On Good Friday I had a discussion with my 5 yr old grandchild Tessa. She has long known about 'Jesus crosses' and this year we talked about death. Earlier last month I had spoken to the children at Nettlestone nursery about how Easter was about death and life. For Tessa and for a little girl in the nursery death was a recent and real event, both had recently lost animals. Tessa had watched an orphan lamb die and the little girl had lost a pet cat. At the nursery she cried as she told us and was comforted and cared for by the staff and other children as we encouraged and reassured her, for Tessa there had been the ritual of burial and flowers that she described for me.
This year our whole society is obsessed by death... by the fear of death, of contagion from each other as we are reminded day on day of the death toll from the virus. Each week in the UK approximately 10,500 people die in total and in March this year this figure was lower than last year but as the Covid 19 virus continues to have an impact so the figures will rise. I remember standing in the Imperial War museum years ago and seeing the clock that ticks with the number of deaths world wide through war and I am reminded that if we had daily updates showing death from poverty, exploitation, war and obesity then our perception of the safe and cosy world we live in may be different.
At the moment it feels like our whole lives are controlled by computer models and statistics as deaths are logged and plotted; but not all deaths are the same and not all deaths are a tragedy.
As I talked to Tessa I told her about visit that I had at a death bed, an elderly lady who was leaving her frail body. I am not one for creating images of the unknowable as even from Jesus we get very little to go on when it comes to an afterlife but I told Tessa about this ladies smile as she listened to the story of Mary and Jesus, as Jesus meets her after his death (as told by John) and I told her that we need not be afraid to let go. Death is terrible, awesome and incredibly sad but it is absolutely the one true reality of our lives.... we and those that we love will die.
Easter is about DEATH... about death and Resurrection. Easter is about premature, brutal, unjust death, the worst death of all; a young person mourned by his family and dearest friends, killed by torture for a crime he did not commit, taken at the prime of his life in the fullness of his strength. In this image all death, the peaceful passing of the elderly to the still born baby are held before us and we are terrified by it. Our fear is justified, we wonder how the pain will ever heal and it may stay with us forever because death scars us and may break us. All our deaths, the death of relationships, the death of dreams. the loss of health, the futures denied us are here in this image. This present crisis has killed so many more things than people. It has killed livelihoods, shattered hope, broken relationships and filled us with fear.... and after grief and fear comes anger and we are seeing that start to build.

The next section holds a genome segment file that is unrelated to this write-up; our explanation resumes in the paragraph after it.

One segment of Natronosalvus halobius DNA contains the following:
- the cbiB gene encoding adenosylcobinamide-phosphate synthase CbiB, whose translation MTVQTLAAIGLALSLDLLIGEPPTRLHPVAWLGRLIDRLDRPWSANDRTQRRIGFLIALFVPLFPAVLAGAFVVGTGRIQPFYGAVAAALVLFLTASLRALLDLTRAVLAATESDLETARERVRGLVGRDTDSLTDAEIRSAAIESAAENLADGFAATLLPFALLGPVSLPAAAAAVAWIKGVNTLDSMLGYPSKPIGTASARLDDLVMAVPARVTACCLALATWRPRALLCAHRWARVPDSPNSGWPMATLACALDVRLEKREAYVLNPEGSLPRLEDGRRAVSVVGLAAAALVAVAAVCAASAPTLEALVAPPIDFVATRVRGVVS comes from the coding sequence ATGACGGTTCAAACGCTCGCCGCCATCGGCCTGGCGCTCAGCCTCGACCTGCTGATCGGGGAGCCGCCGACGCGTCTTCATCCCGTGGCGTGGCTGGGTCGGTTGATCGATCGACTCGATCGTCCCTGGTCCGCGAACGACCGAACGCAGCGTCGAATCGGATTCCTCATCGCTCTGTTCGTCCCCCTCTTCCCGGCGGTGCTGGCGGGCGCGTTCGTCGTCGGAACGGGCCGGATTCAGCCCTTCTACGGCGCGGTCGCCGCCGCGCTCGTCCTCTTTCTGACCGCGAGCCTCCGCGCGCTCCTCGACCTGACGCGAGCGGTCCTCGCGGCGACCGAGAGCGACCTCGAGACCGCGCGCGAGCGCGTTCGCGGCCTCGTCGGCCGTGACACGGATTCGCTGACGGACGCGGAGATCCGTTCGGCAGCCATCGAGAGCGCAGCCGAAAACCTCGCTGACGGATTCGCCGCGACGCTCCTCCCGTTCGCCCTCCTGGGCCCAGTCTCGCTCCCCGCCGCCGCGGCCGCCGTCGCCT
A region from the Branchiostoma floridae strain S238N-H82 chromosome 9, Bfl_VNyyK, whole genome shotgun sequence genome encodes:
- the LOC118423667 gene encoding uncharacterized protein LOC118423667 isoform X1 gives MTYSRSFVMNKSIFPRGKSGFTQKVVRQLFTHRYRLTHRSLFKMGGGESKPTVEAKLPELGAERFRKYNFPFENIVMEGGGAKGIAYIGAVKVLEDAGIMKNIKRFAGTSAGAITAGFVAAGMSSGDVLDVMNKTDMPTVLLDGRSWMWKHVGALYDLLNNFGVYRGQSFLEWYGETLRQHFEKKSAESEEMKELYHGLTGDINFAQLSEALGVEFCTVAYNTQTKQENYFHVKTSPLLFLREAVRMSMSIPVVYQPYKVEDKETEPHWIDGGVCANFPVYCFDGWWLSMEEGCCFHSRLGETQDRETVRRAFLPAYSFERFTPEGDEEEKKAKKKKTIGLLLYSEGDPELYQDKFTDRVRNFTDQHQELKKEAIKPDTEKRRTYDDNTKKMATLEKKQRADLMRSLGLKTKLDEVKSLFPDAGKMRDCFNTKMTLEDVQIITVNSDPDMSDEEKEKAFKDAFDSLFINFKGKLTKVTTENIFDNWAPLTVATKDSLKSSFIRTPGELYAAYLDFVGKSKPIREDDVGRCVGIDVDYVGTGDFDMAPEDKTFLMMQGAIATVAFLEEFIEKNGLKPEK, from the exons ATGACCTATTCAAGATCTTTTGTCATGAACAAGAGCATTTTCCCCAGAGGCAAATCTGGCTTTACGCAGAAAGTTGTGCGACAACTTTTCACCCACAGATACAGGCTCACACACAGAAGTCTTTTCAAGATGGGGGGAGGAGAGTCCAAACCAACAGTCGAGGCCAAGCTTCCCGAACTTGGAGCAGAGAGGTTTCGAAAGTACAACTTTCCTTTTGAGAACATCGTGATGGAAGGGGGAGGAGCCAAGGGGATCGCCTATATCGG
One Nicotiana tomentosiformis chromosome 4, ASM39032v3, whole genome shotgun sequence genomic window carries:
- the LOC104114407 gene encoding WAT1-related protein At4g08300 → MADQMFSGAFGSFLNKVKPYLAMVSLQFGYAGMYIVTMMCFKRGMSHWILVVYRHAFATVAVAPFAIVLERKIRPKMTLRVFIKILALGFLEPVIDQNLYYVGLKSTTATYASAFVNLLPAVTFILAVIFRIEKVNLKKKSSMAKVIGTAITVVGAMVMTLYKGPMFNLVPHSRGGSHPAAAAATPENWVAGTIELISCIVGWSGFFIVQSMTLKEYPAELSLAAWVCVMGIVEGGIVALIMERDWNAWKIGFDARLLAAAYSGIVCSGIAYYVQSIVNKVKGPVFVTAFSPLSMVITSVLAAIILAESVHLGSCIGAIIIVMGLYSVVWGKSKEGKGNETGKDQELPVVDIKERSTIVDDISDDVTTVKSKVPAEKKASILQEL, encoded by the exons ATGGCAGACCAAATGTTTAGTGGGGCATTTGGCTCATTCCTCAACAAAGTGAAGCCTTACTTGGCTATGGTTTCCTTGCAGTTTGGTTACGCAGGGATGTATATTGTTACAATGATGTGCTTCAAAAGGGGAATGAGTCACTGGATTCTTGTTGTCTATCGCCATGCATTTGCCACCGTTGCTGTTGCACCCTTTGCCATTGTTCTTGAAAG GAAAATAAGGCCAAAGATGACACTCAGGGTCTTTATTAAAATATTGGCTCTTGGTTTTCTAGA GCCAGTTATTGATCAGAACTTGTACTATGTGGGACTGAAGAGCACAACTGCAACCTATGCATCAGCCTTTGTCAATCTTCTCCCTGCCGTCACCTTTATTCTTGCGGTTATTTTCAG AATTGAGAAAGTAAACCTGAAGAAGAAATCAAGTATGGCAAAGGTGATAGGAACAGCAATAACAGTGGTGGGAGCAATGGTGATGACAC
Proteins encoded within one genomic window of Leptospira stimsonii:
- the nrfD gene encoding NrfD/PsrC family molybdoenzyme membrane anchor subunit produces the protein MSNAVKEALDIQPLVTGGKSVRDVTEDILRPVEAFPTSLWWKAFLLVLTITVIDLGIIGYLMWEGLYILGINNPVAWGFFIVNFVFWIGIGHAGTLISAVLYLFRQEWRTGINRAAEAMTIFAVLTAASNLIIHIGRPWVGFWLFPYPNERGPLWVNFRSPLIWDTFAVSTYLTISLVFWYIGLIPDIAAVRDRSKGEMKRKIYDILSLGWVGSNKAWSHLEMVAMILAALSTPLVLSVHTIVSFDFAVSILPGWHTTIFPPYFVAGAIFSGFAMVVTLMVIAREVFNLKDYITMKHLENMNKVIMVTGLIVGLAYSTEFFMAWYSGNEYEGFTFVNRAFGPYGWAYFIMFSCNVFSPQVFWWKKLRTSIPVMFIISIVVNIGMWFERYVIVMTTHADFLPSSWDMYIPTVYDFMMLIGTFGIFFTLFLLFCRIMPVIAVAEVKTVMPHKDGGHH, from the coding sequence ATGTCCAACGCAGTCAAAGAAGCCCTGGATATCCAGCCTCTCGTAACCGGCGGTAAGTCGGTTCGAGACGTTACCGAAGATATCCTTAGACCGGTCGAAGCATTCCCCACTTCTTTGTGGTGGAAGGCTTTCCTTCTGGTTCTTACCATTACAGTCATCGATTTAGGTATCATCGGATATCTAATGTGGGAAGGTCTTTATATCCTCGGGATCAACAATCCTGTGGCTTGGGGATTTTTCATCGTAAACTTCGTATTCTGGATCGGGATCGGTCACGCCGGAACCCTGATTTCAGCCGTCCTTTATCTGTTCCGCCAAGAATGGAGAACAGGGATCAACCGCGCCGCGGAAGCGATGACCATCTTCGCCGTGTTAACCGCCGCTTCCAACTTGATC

I have always said that the greatest gift of our faith is the way that we can't avoid the Cross. The centrality of our faith all year is Death and Ressurection; not immortality, not blessing without cost or a fairy tale of miraculous wonders. Jesus spoke about this again and again and all year we hear His words and turn to face our fear of lifes' deaths.
Into this reality of death and the fear that is all around us comes the something that many of us have already recognized.... LIFE..... Life bursts forth. I have spoken about the Good in life about true life of relationships, of appreciation of nature and of the acts of service, the love of neighbour that we are created for. In this time of death and fear there has been a revolution in our society, we have noticed the spring and are walking in natural environments and we are desperate to do so. We have cherished our families and friends making contact any way that we can and committing to moving in together 'for the duration'. We have learnt that we can't live by bread alone, that we need each other. We are educating the children that we have brought into being, spending more time with them that we ever have, finding out who they are and learning how to live together.
We are experiencing RESURRECTION. It is not an abstract concept wrapped up in religious language. It is not a joyful frivolity that is an addition to our already blessed lives. Through death and loss we are coming to NEW LIFE.
This year what will your New Life look like? What has died? What has been born again?
In front of us all is the possibility of a completely new future, don't cling to the old, I finish with this beautiful story from John's Gospel.
Jesus Appears to Mary Magdalene
11But Mary stood weeping outside the tomb. As she wept, she bent over to look into the tomb; 12and she saw two angels in white, sitting where the body of Jesus had been lying, one at the head and the other at the feet. 13They said to her, “Woman, why are you weeping?” She said to them, “They have taken away my Lord, and I do not know where they have laid him.” 14When she had said this, she turned around and saw Jesus standing there, but she did not know that it was Jesus. 15Jesus said to her, “Woman, why are you weeping? Whom are you looking for?” Supposing him to be the gardener, she said to him, “Sir, if you have carried him away, tell me where you have laid him, and I will take him away.” 16Jesus said to her, “Mary!” She turned and said to him in Hebrew, “Rabbouni!” (which means Teacher). 17Jesus said to her, “Do not hold on to me, because I have not yet ascended to the Father. But go to my brothers and say to them, ‘I am ascending to my Father and your Father, to my God and your God.’” 18Mary Magdalene went and announced to the disciples, “I have seen the Lord”; and she told them that he had said these things to her.